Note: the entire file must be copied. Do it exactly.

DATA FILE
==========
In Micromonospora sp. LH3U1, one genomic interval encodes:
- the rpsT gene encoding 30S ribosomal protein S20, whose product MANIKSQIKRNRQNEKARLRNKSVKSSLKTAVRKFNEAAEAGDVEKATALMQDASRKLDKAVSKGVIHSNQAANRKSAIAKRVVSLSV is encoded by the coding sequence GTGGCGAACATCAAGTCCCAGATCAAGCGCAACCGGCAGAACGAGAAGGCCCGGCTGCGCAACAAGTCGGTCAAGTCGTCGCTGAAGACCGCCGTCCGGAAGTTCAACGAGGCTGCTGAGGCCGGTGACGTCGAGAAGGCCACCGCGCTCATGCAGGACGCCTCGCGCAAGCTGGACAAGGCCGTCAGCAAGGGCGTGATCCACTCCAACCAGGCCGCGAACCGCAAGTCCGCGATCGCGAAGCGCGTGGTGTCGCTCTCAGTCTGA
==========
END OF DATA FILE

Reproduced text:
In Micromonospora sp. LH3U1, one genomic interval encodes:
- the rpsT gene encoding 30S ribosomal protein S20, whose product MANIKSQIKRNRQNEKARLRNKSVKSSLKTAVRKFNEAAEAGDVEKATALMQDASRKLDKAVSKGVIHSNQAANRKSAIAKRVVSLSV is encoded by the coding sequence GTGGCGAACATCAAGTCCCAGATCAAGCGCAACCGGCAGAACGAGAAGGCCCGGCTGCGCAACAAGTCGGTCAAGTCGTCGCTGAAGACCGCCGTCCGGAAGTTCAACGAGGCTGCTGAGGCCGGTGACGTCGAGAAGGCCACCGCGCTCATGCAGGACGCCTCGCGCAAGCTGGACAAGGCCGTCAGCAAGGGCGTGATCCACTCCAACCAGGCCGCGAACCGCAAGTCCGCGATCGCGAAGCGCGTGGTGTCGCTCTCAGTCTGA